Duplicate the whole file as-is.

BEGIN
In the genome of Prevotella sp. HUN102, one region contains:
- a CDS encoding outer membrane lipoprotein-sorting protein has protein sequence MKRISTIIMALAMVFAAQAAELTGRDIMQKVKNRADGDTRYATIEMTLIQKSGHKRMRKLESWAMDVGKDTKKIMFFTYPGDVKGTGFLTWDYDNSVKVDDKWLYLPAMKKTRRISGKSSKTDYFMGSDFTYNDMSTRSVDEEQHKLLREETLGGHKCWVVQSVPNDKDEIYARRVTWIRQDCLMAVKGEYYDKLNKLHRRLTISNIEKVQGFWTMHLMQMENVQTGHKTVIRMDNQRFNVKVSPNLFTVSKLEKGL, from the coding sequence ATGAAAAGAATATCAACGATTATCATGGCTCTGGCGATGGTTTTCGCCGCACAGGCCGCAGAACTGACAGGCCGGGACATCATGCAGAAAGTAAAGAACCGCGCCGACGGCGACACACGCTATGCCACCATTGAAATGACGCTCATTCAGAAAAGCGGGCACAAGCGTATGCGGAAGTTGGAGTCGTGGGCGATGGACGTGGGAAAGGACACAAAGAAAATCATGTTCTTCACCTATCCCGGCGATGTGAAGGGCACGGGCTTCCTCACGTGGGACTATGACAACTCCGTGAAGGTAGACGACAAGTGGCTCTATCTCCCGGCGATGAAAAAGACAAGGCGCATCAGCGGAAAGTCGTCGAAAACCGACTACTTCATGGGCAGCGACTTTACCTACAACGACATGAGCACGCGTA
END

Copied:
In the genome of Prevotella sp. HUN102, one region contains:
- a CDS encoding outer membrane lipoprotein-sorting protein has protein sequence MKRISTIIMALAMVFAAQAAELTGRDIMQKVKNRADGDTRYATIEMTLIQKSGHKRMRKLESWAMDVGKDTKKIMFFTYPGDVKGTGFLTWDYDNSVKVDDKWLYLPAMKKTRRISGKSSKTDYFMGSDFTYNDMSTRSVDEEQHKLLREETLGGHKCWVVQSVPNDKDEIYARRVTWIRQDCLMAVKGEYYDKLNKLHRRLTISNIEKVQGFWTMHLMQMENVQTGHKTVIRMDNQRFNVKVSPNLFTVSKLEKGL, from the coding sequence ATGAAAAGAATATCAACGATTATCATGGCTCTGGCGATGGTTTTCGCCGCACAGGCCGCAGAACTGACAGGCCGGGACATCATGCAGAAAGTAAAGAACCGCGCCGACGGCGACACACGCTATGCCACCATTGAAATGACGCTCATTCAGAAAAGCGGGCACAAGCGTATGCGGAAGTTGGAGTCGTGGGCGATGGACGTGGGAAAGGACACAAAGAAAATCATGTTCTTCACCTATCCCGGCGATGTGAAGGGCACGGGCTTCCTCACGTGGGACTATGACAACTCCGTGAAGGTAGACGACAAGTGGCTCTATCTCCCGGCGATGAAAAAGACAAGGCGCATCAGCGGAAAGTCGTCGAAAACCGACTACTTCATGGGCAGCGACTTTACCTACAACGACATGAGCACGCGTA